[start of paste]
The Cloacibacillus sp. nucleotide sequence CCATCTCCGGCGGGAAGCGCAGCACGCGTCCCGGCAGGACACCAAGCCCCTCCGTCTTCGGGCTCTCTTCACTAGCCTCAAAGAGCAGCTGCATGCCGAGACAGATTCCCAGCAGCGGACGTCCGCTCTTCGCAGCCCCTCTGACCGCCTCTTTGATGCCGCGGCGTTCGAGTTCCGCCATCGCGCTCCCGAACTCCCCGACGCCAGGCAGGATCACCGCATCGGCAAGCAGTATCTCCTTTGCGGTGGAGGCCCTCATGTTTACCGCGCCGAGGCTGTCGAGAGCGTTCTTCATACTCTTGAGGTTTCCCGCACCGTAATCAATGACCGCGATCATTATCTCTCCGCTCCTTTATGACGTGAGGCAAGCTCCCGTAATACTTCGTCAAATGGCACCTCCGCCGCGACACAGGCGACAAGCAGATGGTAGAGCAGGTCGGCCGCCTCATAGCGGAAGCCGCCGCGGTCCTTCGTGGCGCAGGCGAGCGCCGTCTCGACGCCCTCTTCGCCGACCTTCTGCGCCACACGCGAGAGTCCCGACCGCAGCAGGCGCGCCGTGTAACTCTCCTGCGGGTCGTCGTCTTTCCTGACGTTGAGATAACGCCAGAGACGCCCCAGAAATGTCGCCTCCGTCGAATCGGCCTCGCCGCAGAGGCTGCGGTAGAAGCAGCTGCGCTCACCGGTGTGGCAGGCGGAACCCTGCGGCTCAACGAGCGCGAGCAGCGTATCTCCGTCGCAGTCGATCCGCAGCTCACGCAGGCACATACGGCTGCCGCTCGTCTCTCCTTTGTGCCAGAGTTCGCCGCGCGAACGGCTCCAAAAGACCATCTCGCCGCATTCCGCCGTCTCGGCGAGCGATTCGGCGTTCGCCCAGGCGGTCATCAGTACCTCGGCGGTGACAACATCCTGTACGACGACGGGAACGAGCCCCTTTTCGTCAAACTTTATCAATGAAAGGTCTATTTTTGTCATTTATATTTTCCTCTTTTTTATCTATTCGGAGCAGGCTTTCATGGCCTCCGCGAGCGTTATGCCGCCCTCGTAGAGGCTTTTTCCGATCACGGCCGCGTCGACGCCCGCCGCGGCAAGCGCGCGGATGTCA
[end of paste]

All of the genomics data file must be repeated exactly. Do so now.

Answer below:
The Cloacibacillus sp. nucleotide sequence CCATCTCCGGCGGGAAGCGCAGCACGCGTCCCGGCAGGACACCAAGCCCCTCCGTCTTCGGGCTCTCTTCACTAGCCTCAAAGAGCAGCTGCATGCCGAGACAGATTCCCAGCAGCGGACGTCCGCTCTTCGCAGCCCCTCTGACCGCCTCTTTGATGCCGCGGCGTTCGAGTTCCGCCATCGCGCTCCCGAACTCCCCGACGCCAGGCAGGATCACCGCATCGGCAAGCAGTATCTCCTTTGCGGTGGAGGCCCTCATGTTTACCGCGCCGAGGCTGTCGAGAGCGTTCTTCATACTCTTGAGGTTTCCCGCACCGTAATCAATGACCGCGATCATTATCTCTCCGCTCCTTTATGACGTGAGGCAAGCTCCCGTAATACTTCGTCAAATGGCACCTCCGCCGCGACACAGGCGACAAGCAGATGGTAGAGCAGGTCGGCCGCCTCATAGCGGAAGCCGCCGCGGTCCTTCGTGGCGCAGGCGAGCGCCGTCTCGACGCCCTCTTCGCCGACCTTCTGCGCCACACGCGAGAGTCCCGACCGCAGCAGGCGCGCCGTGTAACTCTCCTGCGGGTCGTCGTCTTTCCTGACGTTGAGATAACGCCAGAGACGCCCCAGAAATGTCGCCTCCGTCGAATCGGCCTCGCCGCAGAGGCTGCGGTAGAAGCAGCTGCGCTCACCGGTGTGGCAGGCGGAACCCTGCGGCTCAACGAGCGCGAGCAGCGTATCTCCGTCGCAGTCGATCCGCAGCTCACGCAGGCACATACGGCTGCCGCTCGTCTCTCCTTTGTGCCAGAGTTCGCCGCGCGAACGGCTCCAAAAGACCATCTCGCCGCATTCCGCCGTCTCGGCGAGCGATTCGGCGTTCGCCCAGGCGGTCATCAGTACCTCGGCGGTGACAACATCCTGTACGACGACGGGAACGAGCCCCTTTTCGTCAAACTTTATCAATGAAAGGTCTATTTTTGTCATTTATATTTTCCTCTTTTTTATCTATTCGGAGCAGGCTTTCATGGCCTCCGCGAGCGTTATGCCGCCCTCGTAGAGGCTTTTTCCGATCACGGCCGCGTCGACGCCCGCCGCGGCAAGCGCGCGGATGTCA